Debussy and Dvorak
Sunday, Apr 18, 2021 from 6:00 PM to 7:30 PM - English
- Debussy Piano Trio in G major (1880)
- Dvorak Piano Trio No. 4 in E minor, Op. 90 (Dumky) (1891)
Claude Debussy (1862-1918) was a French composer. He is sometimes seen as the first Impressionist composer, although he vigorously rejected the term. He was among the most influential composers of the late 19th and early 20th centuries. The Piano Trio in G major was written by an 18-year-old Claude Debussy in 1880 in Fiesole, Italy, where he resided at Nadezhda von Meck's. Most of the work was thought to be lost until 1982, when it was discovered from the legacy of Maurice Dumesnil, a pupil of Debussy's. The first edition was published in 1986.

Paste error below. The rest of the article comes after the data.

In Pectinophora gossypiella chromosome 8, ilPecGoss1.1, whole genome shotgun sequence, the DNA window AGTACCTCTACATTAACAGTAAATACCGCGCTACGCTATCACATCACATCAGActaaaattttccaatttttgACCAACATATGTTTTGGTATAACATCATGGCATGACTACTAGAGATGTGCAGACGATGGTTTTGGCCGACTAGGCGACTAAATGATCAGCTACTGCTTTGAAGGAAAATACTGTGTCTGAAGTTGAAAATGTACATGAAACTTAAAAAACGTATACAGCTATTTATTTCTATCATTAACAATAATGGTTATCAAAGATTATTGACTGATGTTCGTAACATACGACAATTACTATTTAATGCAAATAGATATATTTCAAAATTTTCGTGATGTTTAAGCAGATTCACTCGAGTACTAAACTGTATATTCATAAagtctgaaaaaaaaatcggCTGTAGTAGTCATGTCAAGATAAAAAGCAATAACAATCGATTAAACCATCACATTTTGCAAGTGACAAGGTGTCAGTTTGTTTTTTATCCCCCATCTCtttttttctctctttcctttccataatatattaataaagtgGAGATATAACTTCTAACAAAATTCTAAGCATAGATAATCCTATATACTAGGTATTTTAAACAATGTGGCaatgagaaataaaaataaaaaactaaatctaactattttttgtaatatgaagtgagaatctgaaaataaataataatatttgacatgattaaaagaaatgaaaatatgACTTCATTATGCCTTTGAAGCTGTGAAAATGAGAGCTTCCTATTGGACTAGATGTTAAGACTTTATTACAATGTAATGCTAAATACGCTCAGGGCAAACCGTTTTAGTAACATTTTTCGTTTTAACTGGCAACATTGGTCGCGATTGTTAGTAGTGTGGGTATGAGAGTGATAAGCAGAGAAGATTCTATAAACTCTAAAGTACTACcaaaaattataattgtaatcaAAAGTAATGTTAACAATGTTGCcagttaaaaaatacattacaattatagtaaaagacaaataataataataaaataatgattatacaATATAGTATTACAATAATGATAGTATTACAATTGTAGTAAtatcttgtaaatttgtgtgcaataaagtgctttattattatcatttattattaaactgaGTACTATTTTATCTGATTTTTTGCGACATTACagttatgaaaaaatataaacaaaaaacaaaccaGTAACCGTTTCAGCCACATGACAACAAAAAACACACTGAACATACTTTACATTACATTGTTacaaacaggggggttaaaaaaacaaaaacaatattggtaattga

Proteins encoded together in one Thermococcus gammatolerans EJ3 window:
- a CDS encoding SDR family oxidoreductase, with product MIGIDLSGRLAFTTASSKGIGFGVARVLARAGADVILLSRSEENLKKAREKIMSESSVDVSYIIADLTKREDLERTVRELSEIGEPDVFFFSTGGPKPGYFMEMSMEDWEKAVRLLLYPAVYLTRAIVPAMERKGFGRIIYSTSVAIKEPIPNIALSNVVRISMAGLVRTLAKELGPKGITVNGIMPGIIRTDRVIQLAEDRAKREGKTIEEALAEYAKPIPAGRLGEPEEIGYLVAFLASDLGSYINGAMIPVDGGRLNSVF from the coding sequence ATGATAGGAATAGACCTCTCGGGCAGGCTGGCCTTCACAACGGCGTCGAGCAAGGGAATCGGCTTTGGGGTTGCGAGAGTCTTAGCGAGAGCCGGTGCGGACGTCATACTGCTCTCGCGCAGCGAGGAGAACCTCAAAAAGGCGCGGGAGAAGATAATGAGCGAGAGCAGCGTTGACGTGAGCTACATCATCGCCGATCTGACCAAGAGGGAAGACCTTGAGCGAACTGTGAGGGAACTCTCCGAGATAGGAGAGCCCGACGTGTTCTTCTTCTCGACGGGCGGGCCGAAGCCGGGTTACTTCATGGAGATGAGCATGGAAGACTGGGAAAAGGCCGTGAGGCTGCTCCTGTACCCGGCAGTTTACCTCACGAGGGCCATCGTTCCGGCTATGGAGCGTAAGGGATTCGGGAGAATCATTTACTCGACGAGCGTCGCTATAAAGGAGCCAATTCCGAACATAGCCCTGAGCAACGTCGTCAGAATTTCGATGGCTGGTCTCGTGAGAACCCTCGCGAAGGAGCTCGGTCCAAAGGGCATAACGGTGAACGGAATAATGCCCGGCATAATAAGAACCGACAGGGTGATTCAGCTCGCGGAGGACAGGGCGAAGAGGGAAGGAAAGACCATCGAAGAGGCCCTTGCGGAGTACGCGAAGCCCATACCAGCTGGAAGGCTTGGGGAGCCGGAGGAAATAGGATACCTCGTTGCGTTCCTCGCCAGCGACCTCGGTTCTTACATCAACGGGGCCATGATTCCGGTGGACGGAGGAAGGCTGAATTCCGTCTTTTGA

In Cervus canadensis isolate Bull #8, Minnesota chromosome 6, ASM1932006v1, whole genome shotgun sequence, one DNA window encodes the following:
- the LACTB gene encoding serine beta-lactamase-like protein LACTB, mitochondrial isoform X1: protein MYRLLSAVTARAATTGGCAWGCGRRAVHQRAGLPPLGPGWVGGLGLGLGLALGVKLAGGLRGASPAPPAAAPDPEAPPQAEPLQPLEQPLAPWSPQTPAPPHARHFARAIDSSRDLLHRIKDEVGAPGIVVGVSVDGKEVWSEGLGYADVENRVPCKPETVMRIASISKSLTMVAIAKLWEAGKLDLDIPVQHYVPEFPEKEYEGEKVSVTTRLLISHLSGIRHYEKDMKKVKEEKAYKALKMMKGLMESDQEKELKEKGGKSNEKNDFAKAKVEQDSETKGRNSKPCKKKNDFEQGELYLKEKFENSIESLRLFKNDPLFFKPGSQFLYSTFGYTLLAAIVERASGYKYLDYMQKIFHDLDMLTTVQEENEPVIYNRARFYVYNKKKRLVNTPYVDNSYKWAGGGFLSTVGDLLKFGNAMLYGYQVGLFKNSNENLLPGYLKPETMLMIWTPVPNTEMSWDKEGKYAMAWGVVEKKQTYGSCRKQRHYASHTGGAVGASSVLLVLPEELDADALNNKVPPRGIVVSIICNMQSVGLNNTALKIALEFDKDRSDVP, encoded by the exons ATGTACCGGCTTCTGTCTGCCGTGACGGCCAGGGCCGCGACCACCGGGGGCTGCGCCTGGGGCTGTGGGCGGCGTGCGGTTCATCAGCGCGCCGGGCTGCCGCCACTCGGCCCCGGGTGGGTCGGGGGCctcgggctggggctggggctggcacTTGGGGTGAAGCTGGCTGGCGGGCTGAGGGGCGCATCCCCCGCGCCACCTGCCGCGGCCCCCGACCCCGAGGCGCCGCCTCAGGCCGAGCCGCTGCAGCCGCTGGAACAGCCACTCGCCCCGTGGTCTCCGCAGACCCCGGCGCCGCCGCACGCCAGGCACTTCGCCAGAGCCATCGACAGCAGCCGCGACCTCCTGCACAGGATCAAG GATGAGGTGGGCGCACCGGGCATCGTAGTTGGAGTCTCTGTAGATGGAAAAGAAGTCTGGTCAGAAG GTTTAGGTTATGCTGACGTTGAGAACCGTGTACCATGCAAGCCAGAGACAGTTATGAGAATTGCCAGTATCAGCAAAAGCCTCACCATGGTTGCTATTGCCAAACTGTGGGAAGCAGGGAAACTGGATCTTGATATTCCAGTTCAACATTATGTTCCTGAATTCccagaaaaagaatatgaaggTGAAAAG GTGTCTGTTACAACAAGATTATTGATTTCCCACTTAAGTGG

Antonín Dvorak (1841-1904) was a Czech composer, one of the first to achieve worldwide recognition. Following the Romantic-era nationalist example of his predecessor Smetana, Dvorak frequently employed rhythms and other aspects of the folk music of Moravia and his native Bohemia. Dvorak's own style has been described as "the fullest recreation of a national idiom with that of the symphonic tradition, absorbing folk influences and finding effective ways of using them.” The Piano Trio No. 4 is among the composer's best-known works. At the same time it is a prominent example for a piece of chamber music deviating strongly from the customary form of classical chamber music both in terms of the number of movements and of their formal construction.
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